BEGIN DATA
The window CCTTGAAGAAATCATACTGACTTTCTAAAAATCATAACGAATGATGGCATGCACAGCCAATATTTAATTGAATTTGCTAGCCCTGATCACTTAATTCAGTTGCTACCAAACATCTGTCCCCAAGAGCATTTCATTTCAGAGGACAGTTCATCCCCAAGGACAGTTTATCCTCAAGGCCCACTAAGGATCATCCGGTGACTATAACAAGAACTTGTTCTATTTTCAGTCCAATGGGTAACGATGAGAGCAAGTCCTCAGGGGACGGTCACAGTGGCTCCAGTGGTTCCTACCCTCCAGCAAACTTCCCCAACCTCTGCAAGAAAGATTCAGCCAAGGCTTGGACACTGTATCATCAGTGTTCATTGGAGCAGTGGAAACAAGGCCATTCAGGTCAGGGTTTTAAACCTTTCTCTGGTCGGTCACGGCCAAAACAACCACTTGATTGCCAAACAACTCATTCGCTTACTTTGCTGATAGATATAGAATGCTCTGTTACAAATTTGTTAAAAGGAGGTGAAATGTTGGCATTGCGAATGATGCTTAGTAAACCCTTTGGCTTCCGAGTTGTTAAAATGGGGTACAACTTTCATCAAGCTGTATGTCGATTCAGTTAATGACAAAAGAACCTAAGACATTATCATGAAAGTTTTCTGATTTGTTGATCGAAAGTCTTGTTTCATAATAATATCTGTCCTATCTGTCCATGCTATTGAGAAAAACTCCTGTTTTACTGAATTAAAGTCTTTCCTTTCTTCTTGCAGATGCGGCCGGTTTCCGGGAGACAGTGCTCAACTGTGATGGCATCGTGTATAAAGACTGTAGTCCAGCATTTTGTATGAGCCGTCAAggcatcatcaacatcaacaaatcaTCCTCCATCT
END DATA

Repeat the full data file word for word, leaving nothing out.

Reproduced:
The window CCTTGAAGAAATCATACTGACTTTCTAAAAATCATAACGAATGATGGCATGCACAGCCAATATTTAATTGAATTTGCTAGCCCTGATCACTTAATTCAGTTGCTACCAAACATCTGTCCCCAAGAGCATTTCATTTCAGAGGACAGTTCATCCCCAAGGACAGTTTATCCTCAAGGCCCACTAAGGATCATCCGGTGACTATAACAAGAACTTGTTCTATTTTCAGTCCAATGGGTAACGATGAGAGCAAGTCCTCAGGGGACGGTCACAGTGGCTCCAGTGGTTCCTACCCTCCAGCAAACTTCCCCAACCTCTGCAAGAAAGATTCAGCCAAGGCTTGGACACTGTATCATCAGTGTTCATTGGAGCAGTGGAAACAAGGCCATTCAGGTCAGGGTTTTAAACCTTTCTCTGGTCGGTCACGGCCAAAACAACCACTTGATTGCCAAACAACTCATTCGCTTACTTTGCTGATAGATATAGAATGCTCTGTTACAAATTTGTTAAAAGGAGGTGAAATGTTGGCATTGCGAATGATGCTTAGTAAACCCTTTGGCTTCCGAGTTGTTAAAATGGGGTACAACTTTCATCAAGCTGTATGTCGATTCAGTTAATGACAAAAGAACCTAAGACATTATCATGAAAGTTTTCTGATTTGTTGATCGAAAGTCTTGTTTCATAATAATATCTGTCCTATCTGTCCATGCTATTGAGAAAAACTCCTGTTTTACTGAATTAAAGTCTTTCCTTTCTTCTTGCAGATGCGGCCGGTTTCCGGGAGACAGTGCTCAACTGTGATGGCATCGTGTATAAAGACTGTAGTCCAGCATTTTGTATGAGCCGTCAAggcatcatcaacatcaacaaatcaTCCTCCATCT